The passive “he was named,” as in the story of Rebekah’s giving birth, is used to avoid mentioning the fact that the women name the children. Nevertheless, it is clear that both Tamar’s and Rebekah’s children are named as they emerge from the womb with only the mother and the midwife there to name them. The names given the children have a direct connection to the appearance of the infant as it leaves its mother’s womb; and there are no men present to do the naming. Here, again, is a midwife story that should be acknowledged as such, despite the seemingly insignificant editing that gives the text its male bias.
In the accounts of the births of Rebekah’s and Tamar’s twins, the matriarchs are concerned with which child is the younger,2 since the mother’s designated heir is usually the younger twin. Details like the crimson thread (or the ruddy appearance of Esau/Edom) were possibly formulas in matrilineal genealogies denoting some negative characteristic of the firstbornb and helping to make the younger the successor.
Significantly, it is often the mother’s “fault” that a younger son is chosen: Sarah’s disapproval of the behavior of Hagar’s son towards her son Isaac (Genesis 21:10), Rebekah’s deception of Isaac so that Jacob and not Esau receives his father’s blessing (Genesis 27) and Bath-Sheba’s guile in wresting the throne for her son Solomon from his elder brother Adonijah (1 Kings 1–34) emphasize mothers’ roles in shaping the future. The matriarchs, like the queen-mothers who come after them,3 frequently take advantage of their prerogative of designating the younger as successor to the family line.
Women’s power of naming is also apparent in the Book of Ruth, though the hand of the editor is visible here as well. After Ruth gives birth to a son, Naomi, Ruth’s mother-in-law, takes the lad and holds him to her bosom: “The women of the neighborhood gave him a name, saying, ‘A son has been born to Naomi.’ They named him Obed; he became the father of Jesse, the father of David” (Ruth 4:17).
Boaz, the boy’s father, plays no part in this sequence, but neither does Ruth—whose position here is akin to that of the sh’fahot, the handmaids of Rachel and Leah. This is another example of a matriarch exercising one of the powers intrinsic to her status: Ruth’s child becomes the descendant of Naomi, not of his mother. Furthermore, since the child is born and named by women, the original (oral?) account must have been transmitted by women.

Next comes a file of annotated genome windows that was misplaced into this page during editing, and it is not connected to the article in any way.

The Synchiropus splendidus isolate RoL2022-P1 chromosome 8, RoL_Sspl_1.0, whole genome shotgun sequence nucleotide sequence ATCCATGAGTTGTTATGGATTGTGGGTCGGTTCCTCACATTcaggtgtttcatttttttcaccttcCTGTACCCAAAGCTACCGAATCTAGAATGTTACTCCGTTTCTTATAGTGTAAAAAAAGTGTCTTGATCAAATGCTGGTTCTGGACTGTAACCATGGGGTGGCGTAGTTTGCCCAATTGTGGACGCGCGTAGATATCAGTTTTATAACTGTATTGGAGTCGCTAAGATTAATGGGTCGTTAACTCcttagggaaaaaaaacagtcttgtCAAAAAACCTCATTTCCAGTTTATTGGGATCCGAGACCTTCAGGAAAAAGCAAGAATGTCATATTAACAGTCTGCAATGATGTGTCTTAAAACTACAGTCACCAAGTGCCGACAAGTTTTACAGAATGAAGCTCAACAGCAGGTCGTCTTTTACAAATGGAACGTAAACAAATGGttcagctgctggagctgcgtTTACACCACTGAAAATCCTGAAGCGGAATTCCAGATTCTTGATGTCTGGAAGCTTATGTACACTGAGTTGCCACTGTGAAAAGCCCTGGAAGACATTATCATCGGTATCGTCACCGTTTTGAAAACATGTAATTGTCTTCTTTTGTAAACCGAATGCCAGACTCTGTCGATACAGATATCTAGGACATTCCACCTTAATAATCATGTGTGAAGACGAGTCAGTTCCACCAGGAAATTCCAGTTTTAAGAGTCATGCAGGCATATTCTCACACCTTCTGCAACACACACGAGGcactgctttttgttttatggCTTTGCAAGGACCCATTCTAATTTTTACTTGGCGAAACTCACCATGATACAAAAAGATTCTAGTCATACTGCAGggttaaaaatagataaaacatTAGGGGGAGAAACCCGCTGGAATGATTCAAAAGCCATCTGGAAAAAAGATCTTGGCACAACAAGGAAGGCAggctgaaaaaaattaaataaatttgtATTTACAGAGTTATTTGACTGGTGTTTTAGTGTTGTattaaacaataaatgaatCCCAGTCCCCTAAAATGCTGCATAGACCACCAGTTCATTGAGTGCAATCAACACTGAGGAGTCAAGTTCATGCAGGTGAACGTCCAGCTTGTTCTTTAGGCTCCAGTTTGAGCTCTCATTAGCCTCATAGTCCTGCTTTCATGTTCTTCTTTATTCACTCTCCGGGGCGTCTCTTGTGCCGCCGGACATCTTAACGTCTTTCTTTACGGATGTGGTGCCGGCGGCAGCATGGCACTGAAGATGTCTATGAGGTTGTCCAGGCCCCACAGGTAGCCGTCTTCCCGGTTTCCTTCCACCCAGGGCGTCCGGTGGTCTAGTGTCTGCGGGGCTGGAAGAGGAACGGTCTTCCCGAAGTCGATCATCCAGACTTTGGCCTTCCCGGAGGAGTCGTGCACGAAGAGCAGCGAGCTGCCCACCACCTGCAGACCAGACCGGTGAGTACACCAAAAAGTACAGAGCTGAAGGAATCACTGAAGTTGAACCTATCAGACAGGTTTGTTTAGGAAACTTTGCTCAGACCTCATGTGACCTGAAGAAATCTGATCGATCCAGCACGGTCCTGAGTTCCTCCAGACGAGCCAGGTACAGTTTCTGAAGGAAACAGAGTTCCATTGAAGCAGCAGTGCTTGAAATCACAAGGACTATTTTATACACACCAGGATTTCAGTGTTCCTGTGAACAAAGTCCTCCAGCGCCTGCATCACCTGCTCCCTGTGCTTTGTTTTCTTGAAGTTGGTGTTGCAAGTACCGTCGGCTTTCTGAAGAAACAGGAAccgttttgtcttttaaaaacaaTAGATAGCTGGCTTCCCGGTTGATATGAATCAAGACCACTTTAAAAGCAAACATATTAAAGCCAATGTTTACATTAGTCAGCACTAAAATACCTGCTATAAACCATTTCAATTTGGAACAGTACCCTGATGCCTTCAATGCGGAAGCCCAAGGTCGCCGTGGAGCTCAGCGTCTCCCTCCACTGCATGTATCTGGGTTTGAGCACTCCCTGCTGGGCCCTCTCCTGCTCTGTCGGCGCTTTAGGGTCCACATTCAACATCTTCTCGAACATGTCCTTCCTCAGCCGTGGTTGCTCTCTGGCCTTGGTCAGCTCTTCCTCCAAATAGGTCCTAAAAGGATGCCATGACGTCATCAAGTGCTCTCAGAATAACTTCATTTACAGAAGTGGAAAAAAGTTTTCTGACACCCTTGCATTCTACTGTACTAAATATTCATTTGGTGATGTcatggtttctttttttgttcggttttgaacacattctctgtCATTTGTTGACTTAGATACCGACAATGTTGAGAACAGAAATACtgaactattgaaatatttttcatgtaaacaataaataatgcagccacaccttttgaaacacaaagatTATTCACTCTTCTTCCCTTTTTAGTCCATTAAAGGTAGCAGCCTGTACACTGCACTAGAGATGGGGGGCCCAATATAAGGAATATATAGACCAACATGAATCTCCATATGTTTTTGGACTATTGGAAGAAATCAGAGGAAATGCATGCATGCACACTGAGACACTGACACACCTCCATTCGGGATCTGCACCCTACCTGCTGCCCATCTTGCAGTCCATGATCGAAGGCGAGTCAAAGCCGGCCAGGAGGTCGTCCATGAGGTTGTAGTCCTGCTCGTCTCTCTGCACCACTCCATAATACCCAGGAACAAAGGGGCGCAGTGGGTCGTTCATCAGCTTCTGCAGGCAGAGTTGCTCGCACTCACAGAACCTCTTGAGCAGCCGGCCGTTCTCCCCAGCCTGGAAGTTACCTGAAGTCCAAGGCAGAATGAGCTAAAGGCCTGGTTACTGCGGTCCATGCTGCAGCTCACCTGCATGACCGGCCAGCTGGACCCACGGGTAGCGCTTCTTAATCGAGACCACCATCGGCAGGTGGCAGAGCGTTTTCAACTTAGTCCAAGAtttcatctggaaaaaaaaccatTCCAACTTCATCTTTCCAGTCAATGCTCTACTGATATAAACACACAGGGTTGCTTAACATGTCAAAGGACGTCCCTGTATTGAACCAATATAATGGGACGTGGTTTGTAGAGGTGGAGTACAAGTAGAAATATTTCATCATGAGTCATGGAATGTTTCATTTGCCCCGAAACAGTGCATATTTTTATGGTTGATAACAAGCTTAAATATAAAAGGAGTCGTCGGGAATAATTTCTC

Thus there are vestiges of at least two narrative traditions in the Book of Ruth. The first, the earlier and more authentic tradition, preserves the role of women and was possibly transmitted by them. The second and later tradition builds up the status of a series of male leaders—in this instance, the line leading to King David. The final sentence naming the child “Obed” and giving David’s genealogy is distinctly a later insertion, displacing the original name.4
Revealing the missing midwife in Rebekah’s story brings the naming process to light. In biblical times, it seems, children were named the moment they were born—by mothers and midwives who chose names appropriate to the conditions, or their perceptions, of appearance as they are born; the names of Leah’s, Rachel’s and Tamar’s boys, on the other hand, reflect the mother’s experience.
If naming implies creation, the act of bringing into existence, then it is natural that the naming of a child would be the mother’s prerogative. If, in turn, the power of naming is akin to the power of creating, the Creator might also—should also—be envisioned as the Creatrix.
40 In the biblical world, nothing exists unless it is named. The power of naming is linked to the power of creating: In one inseparable motion, God creates, and then immediately names, Day and Night, the Sky, the Earth and the Seas (Genesis 1:1–10). In the same way, when children are born in the Bible, they are immediately given names. Births and naming are recorded consecutively in three generations of the patriarchs: Isaac (Genesis 21:2–3), Jacob (Genesis 25:24–26) and Joseph (Genesis 30:23–24). Naming, then, belongs to the same act of creation as giving birth; and the naming of a […]